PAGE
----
Does someone need to be the "boss" in a relationship?

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  1. MissJamieD profile image59
    MissJamieDposted 11 years ago

    From experience I know how frustrating it is that my husband is the boss of our family and makes 95% of the choices we face....but I'm also thankful because I have enough to deal with as a SAHM and it's kind of a mental break for me...what do you think? Does there need to be a dictator or is there really such thing as a 50/50 relationship?

    1. couturepopcafe profile image61
      couturepopcafeposted 11 years agoin reply to this

      I'm kind of leaning towards whatever works for the family/relationship as long as everyone is truly happy.  Many women find comfort in allowing their husbands to make major decisions, others know how to subtley guide him to what she wants.  Allowing a wife to give input and taking it seriously into consideration is part of a good relationship.  Dictatorship is not.  Of course, children change the picture and parents should agree on how to handle that.  It should never be completely one-sided, IMO.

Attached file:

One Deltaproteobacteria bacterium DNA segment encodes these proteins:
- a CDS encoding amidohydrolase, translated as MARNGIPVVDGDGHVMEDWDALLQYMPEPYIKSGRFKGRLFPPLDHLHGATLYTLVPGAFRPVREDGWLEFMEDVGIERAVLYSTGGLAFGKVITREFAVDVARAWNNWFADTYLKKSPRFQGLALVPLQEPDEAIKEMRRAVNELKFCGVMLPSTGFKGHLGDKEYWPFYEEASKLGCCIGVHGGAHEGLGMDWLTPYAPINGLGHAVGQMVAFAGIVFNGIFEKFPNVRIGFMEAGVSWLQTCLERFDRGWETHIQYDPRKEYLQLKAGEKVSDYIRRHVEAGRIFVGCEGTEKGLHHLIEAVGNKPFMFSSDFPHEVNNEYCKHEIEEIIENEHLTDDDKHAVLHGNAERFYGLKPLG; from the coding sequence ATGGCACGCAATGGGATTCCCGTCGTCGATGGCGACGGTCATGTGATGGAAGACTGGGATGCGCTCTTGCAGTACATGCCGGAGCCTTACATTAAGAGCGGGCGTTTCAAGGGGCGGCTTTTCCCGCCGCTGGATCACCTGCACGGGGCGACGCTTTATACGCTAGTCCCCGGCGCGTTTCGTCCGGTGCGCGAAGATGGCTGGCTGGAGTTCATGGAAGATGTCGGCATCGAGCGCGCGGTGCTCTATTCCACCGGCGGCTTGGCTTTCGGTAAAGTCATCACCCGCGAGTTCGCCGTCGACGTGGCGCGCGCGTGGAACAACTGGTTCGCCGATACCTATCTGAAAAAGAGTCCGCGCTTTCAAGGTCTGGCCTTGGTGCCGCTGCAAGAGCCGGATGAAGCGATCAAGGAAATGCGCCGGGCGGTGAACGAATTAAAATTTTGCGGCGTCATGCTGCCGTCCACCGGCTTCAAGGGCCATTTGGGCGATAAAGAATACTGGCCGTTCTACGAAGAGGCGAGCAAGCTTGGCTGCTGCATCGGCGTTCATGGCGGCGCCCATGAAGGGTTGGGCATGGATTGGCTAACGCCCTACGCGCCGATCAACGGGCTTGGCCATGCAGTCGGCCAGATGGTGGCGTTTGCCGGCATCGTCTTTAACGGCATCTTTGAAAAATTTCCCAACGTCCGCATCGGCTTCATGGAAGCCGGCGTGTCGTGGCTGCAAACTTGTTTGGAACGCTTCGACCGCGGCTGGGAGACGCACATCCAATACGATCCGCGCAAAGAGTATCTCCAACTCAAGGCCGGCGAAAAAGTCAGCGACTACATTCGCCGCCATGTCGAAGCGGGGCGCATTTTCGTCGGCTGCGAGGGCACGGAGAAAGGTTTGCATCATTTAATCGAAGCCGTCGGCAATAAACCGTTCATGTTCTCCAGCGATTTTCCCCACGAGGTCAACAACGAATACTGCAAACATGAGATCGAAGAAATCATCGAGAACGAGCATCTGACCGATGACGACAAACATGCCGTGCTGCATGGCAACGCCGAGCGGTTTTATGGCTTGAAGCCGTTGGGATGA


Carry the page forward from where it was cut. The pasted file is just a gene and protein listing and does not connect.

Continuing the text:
One should always allow herself to grow in a relationship, not be controlled.

    2. profile image60
      logic,commonsenseposted 11 years agoin reply to this

      Nothing is ever 50/50 in a relationship.  To have a successful relationship both parties must give and take a various times.  You just have to pick those times judiciously.

    3. profile image0
      Daniella Lopezposted 11 years agoin reply to this

      I believe one partner will always be the one more in charge. You always have to have a more dominate person in the relationship. However, they should not be a dictator. They should always consult with the more submissive partner before they make decisions.